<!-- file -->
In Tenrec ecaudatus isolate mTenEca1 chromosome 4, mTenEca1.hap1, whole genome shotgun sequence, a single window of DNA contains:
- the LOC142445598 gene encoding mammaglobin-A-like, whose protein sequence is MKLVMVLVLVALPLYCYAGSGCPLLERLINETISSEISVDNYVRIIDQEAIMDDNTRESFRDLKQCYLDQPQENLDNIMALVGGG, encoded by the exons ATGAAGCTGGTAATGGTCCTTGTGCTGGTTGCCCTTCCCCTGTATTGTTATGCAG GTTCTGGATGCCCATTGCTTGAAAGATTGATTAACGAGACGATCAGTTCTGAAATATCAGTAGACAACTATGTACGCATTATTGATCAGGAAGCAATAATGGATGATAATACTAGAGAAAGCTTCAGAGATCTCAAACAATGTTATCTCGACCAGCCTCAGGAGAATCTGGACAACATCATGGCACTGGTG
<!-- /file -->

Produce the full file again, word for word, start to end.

In Tenrec ecaudatus isolate mTenEca1 chromosome 4, mTenEca1.hap1, whole genome shotgun sequence, a single window of DNA contains:
- the LOC142445598 gene encoding mammaglobin-A-like, whose protein sequence is MKLVMVLVLVALPLYCYAGSGCPLLERLINETISSEISVDNYVRIIDQEAIMDDNTRESFRDLKQCYLDQPQENLDNIMALVGGG, encoded by the exons ATGAAGCTGGTAATGGTCCTTGTGCTGGTTGCCCTTCCCCTGTATTGTTATGCAG GTTCTGGATGCCCATTGCTTGAAAGATTGATTAACGAGACGATCAGTTCTGAAATATCAGTAGACAACTATGTACGCATTATTGATCAGGAAGCAATAATGGATGATAATACTAGAGAAAGCTTCAGAGATCTCAAACAATGTTATCTCGACCAGCCTCAGGAGAATCTGGACAACATCATGGCACTGGTG